This year I have begun occasionally giving my students writing prompts before class begins and allowing the first 5-6 minutes of class to be a time of reflection. I have found that in the midst of busy lives, loads of work, and everything else with which the teenage mind is occupied, it is absolutely necessary to remind them frequently why we do what we do.
I think the same goes for teachers as well. I can easily lose sight of the end goal of education if I get caught up in the day to day stress of completing curriculum plans and assigning grades. Moreover, in the busyness of life, it would be far too easy for me to become stagnant in my own learning. I fear that the heavy workloads for classical Christian educators may become the single greatest deterrent to successful education, for the very thing we are to model for students—a love of lifelong learning—is the first thing that goes in our busy lives.
Sometimes I think the challenge is where to begin. So much to learn, so little time, and it seems that we are inadequate for the task. Maybe if I could get a few more years of teaching experience, then life will be easier and I’ll be more equipped and have more time for that learning. But C. S. Lewis has some helpful advice for us all. In The Weight of Glory he writes, ““If men has postponed the search for knowledge and beauty until they were secure, the search would never have begun.” Lewis is right that we will never find ourselves secure, never find ourselves fully equipped, never find ourselves adequate for the task of this learning, but that inadequacy is all the more reason to begin our search for knowledge and beauty today.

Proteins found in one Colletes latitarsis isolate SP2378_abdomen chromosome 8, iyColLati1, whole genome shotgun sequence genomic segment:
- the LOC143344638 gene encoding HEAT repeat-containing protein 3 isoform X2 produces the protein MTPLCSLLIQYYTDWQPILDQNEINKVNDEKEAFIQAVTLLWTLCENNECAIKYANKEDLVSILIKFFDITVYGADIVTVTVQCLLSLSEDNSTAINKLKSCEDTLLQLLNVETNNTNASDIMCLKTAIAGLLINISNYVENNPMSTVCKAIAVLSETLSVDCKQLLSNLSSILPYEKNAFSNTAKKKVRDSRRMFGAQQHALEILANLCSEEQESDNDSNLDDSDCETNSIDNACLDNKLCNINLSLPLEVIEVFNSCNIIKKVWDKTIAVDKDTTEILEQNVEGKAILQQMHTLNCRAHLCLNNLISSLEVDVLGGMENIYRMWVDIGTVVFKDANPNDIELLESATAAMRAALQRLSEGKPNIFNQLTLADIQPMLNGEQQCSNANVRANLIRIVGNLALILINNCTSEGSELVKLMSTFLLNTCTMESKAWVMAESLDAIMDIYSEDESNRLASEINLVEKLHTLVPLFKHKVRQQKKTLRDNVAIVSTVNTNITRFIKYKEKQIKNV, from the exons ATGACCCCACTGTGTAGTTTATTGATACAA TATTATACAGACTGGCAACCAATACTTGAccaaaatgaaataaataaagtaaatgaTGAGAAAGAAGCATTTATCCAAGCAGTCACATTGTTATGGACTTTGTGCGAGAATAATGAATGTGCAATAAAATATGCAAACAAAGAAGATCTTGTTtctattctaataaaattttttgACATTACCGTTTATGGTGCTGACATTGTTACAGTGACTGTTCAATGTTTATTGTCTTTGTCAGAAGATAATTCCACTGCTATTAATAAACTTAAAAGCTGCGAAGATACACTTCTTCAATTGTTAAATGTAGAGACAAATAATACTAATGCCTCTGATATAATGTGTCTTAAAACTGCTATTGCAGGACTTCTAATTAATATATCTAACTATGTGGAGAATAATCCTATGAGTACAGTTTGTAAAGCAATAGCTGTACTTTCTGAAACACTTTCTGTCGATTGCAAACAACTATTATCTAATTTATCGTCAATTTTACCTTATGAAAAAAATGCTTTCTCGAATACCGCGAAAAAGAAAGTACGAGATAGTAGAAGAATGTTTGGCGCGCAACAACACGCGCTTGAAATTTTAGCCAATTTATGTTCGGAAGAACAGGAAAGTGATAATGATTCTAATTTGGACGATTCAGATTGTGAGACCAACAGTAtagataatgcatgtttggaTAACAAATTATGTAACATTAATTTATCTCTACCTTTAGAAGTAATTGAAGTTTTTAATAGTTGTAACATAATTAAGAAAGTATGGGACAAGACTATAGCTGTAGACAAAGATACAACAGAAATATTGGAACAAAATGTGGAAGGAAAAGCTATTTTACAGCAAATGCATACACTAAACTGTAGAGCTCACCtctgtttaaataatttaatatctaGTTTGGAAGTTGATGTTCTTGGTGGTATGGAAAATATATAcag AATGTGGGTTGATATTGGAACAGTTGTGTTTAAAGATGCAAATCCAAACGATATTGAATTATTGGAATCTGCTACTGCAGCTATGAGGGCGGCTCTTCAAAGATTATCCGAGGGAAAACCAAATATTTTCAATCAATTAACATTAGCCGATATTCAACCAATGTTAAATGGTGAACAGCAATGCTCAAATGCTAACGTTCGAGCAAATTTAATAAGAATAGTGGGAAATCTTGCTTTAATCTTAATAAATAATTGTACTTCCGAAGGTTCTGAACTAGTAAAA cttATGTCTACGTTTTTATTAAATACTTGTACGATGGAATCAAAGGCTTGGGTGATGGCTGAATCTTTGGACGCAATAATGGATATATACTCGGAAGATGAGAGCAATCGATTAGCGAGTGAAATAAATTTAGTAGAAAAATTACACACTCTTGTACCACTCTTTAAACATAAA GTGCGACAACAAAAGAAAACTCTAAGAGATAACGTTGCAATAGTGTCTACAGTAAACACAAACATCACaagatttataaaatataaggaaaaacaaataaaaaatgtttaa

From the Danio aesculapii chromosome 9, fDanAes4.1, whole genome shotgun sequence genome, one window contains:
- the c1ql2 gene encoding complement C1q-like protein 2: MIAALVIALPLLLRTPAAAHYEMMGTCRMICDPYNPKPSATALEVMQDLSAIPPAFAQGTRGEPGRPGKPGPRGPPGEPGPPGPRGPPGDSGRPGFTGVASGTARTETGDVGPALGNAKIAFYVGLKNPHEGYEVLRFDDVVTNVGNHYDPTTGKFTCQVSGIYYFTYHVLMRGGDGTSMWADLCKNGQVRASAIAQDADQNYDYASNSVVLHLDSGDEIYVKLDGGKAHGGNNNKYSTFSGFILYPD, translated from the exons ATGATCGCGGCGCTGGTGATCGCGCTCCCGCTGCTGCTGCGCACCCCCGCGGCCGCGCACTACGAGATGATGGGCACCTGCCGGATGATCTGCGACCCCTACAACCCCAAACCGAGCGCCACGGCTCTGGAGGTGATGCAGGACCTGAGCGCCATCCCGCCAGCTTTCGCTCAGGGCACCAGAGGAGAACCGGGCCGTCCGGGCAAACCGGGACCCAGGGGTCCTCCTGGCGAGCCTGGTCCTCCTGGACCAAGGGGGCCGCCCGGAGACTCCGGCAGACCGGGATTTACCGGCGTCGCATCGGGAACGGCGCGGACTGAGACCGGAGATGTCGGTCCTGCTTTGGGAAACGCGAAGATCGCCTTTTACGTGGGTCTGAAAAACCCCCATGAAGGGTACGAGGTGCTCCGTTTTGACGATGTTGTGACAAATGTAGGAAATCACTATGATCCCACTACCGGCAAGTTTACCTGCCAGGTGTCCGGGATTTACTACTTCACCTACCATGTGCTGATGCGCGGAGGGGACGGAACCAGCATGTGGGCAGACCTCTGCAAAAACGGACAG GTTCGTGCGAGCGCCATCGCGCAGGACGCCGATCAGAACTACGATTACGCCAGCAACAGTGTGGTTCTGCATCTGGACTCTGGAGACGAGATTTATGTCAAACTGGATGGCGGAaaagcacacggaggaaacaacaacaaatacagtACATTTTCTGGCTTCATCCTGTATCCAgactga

I’m not sure where you find yourself today, but let me encourage you in the pursuit of truth, goodness, and beauty. It was, is, and always will be hard work, but it is rewarding. So, create space in the schedule, sit down with a Great Book, a good friend, or both, and start searching today!
In future Monday Musings I plan to reflect on some of the writing prompts I give my students so that I am reflecting alongside them and modeling what I want to see in them. I would love to hear if you do something similar or if there are quotes/ideas you would love for me and my students to reflect upon.
C. S. Lewis, The Weight of Glory (New York: Harper Collins, 2001), 49.